With backing from all three parties in conservative Prime Minister Antonis Samaras’s coalition, the bill passed by a more comfortable margin than a separate package of deficit-cutting measures on which some of his allies had abstained on Wednesday.
Passing both bills had been necessary to unblock a new tranche of credit from the European Union and International Monetary Fund before the government ran out of cash.
Samaras said he now expected the funds to be forthcoming, although a meeting on Monday in Brussels of euro zone finance ministers is not expected to take a final decision on that.
Referring to the 2013 budget and to last Wednesday’s other measures, Samaras told parliament before Sunday’s late-night vote that Greece was turning a corner: “The sacrifices included in that law and in the budget we are voting today are the last.
“We will start rectifying the injustices included in them once we get out of the deficits … But the reforms we passed will be permanent and will boost the economy.”
His critics are sceptical, though after years of mounting public anger there are signs of fatigue. A demonstration called by trade unions and communists mustered thousands of protesters outside parliament, but the numbers were a small fraction of the almost 100,000 who gathered outside the legislature last week.
Many of the country’s 10 million people, driven to despair by five years of economic contraction, fear attempts to cut the deficit will only deepen the crisis; unemployment is running at 25 percent and many find living standards have fallen sharply.
“All those measures throw us back 50 years,” said Thymios Marvitsas, 75, during the protest on Sunday. “Our pensions and wages are cut. My life is getting harder and harder.”
Police estimated the crowd outside parliament at 13,000.
Arguments about the wisdom of cutting spending have also divided the political establishment.
On Wednesday, the smallest coalition party, the Democratic Left, abstained from the vote, cutting Samaras’s majority. But most of the rebels backed the budget bill and it passed comfortably, with 167 votes in the 300-seat parliament.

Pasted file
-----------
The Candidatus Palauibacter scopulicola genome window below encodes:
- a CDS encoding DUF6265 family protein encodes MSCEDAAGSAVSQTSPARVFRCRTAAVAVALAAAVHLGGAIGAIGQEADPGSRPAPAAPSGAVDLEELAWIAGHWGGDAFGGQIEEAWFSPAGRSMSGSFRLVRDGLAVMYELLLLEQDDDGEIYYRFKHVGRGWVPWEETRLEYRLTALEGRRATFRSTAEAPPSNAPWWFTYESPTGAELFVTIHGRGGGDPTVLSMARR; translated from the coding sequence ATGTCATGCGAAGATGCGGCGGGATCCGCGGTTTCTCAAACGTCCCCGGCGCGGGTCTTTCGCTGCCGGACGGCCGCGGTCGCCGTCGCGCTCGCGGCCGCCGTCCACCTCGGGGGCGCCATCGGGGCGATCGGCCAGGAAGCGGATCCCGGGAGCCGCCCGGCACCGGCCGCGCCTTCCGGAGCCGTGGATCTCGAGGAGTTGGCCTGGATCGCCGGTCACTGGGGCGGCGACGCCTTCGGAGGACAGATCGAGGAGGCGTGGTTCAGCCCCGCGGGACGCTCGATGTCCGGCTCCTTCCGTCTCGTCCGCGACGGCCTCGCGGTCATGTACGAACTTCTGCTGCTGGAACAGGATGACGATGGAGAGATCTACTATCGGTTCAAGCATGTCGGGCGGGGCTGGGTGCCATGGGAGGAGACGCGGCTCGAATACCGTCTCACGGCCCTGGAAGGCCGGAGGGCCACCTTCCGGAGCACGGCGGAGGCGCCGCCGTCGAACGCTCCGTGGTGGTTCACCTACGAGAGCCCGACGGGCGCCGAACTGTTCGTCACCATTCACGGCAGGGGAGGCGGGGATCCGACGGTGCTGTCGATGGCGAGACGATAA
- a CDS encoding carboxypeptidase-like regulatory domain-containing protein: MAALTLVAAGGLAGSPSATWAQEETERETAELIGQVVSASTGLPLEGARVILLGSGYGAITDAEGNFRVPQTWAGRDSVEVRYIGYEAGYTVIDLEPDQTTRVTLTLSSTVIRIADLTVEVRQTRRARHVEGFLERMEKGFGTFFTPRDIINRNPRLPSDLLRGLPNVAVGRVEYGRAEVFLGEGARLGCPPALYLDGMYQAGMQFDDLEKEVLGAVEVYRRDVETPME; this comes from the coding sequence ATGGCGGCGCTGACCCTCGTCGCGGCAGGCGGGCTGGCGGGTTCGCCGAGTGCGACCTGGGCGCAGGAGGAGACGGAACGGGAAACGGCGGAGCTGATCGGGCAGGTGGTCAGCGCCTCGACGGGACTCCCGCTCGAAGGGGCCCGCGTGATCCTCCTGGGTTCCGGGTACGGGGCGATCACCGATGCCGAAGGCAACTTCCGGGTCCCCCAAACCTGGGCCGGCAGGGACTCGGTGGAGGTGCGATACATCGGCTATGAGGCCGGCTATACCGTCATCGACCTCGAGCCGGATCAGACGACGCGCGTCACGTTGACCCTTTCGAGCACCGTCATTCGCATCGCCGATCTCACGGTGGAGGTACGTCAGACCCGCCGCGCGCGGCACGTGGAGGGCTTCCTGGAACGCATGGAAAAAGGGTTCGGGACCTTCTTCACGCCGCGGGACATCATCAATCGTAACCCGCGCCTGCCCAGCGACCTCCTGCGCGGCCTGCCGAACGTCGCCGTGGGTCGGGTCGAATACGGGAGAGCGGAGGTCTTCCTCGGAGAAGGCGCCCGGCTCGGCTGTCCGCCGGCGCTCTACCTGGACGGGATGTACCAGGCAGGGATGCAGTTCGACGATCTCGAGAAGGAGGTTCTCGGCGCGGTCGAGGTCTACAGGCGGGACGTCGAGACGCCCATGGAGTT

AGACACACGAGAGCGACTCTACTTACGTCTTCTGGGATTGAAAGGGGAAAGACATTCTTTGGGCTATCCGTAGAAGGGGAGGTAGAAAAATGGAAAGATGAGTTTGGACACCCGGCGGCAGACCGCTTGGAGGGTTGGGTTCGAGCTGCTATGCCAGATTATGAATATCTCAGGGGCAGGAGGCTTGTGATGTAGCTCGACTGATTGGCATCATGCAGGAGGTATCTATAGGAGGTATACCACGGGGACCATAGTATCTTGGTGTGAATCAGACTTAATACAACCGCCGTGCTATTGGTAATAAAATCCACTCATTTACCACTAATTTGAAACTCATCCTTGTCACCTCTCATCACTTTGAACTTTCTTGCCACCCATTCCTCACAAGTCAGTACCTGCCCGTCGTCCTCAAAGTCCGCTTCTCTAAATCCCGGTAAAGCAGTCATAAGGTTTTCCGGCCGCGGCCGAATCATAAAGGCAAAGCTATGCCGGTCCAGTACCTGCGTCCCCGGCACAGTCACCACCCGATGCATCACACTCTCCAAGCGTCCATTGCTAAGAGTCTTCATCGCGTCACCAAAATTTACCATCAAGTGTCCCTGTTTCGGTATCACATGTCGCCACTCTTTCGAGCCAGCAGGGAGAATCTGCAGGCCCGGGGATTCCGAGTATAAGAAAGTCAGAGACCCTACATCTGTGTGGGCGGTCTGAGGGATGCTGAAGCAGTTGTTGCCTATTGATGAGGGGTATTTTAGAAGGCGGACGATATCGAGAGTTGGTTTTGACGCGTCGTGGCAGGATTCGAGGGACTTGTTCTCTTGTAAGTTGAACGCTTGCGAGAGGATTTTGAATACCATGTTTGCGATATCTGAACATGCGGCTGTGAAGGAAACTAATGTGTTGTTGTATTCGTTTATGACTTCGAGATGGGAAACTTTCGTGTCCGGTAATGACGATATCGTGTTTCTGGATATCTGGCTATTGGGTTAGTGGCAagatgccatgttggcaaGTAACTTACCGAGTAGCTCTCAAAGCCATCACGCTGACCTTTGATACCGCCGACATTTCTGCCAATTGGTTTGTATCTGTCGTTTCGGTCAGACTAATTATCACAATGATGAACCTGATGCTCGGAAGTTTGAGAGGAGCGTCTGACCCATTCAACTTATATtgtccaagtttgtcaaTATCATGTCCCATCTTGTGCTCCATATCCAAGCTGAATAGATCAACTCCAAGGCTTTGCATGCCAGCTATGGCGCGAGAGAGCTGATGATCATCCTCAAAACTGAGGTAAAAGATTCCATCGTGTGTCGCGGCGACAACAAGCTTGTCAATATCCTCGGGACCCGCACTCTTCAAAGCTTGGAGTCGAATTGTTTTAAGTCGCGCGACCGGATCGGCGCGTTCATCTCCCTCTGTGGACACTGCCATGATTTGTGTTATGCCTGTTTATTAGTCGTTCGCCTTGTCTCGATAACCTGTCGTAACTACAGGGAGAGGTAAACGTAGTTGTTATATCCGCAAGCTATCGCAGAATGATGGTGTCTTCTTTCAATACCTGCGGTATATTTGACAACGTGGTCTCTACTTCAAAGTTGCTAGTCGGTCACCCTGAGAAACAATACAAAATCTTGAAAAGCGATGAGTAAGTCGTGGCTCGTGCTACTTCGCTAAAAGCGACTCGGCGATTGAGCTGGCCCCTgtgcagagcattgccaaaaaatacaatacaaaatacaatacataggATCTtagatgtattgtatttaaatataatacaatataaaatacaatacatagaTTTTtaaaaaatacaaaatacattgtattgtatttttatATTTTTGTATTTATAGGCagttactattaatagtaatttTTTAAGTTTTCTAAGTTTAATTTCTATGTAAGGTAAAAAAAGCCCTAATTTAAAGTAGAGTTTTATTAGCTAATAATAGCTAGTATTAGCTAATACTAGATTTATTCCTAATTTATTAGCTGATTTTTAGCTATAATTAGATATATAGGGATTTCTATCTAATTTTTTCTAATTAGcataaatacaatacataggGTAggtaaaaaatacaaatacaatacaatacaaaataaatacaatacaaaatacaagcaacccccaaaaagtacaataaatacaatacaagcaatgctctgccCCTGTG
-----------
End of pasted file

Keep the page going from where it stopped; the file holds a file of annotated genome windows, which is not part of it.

Securing both pieces of budget-cutting legislation has been a condition of renewing bailout funding and unlocking more than 30 billion euros in funds from the IMF and EU later this month.
The government, formed after a tumultuous election in June, has ignored sliding poll numbers and occasionally violent street protests in pursuit of favour with its creditors, a move the opposition says is a mistake.
“Greece’s debt is not sustainable,” said the leader of the leftist SYRIZA party Alexis Tsipras, as he attacked German Chancellor Angela Merkel. “Everybody knows that apart from Merkel, who has her own plan for a German Europe and wants to turn Greece into a debt colony and the European South into a low-labour cost special economic zone.”
According to the budget draft, the Mediterranean state’s economy will shrink for its sixth year running, by 4.5 percent.
The budget deficit will be 5.2 percent of gross domestic product (GDP), down from 6.6 percent expected this year. But once the cost of paying interest on its huge debt is removed, Greece will show a tiny surplus for the first time in decades.
These deficit figures assume Athens’s lenders will extend a deadline for it to narrow its fiscal shortfall by two years in exchange for the new belt-tightening package.
The biggest cost-reductions next year are pension cuts of up to 15 percent for almost half the total 9.4 billion euros in budget savings and public wages cuts of 1.2 billion.
Greece’s fiscal adjustment has hit workers more than the wealthy elite. This has become a sore point in a nation where media have published lists of bankers, lawyers and shipping magnates who they say have moved cash to Switzerland.
“It’s always the same. The poor pay and no one touches the rich and the tax evaders. Winter is coming and I can’t afford heat,” said 41-year-old housewife Angeliki Petropoulou.
The budget foresees debt rising to 346 billion euros, or almost 190 percent of GDP, from 175 percent this year.
EU and ECB officials say that means that Athens will not be able to reduce its debt to 120 percent of GDP by 2020, the level the IMF has said is the ceiling for debts to be sustainable in the long term.
That has triggered a debate on how to reduce the debt, which include discussions on cutting interest rates on Greece’s official loans, letting the ECB give profits from Greek bonds it holds back to Athens, helping bail out Greek banks with the EU’s EFSF rescue fund, and other measures.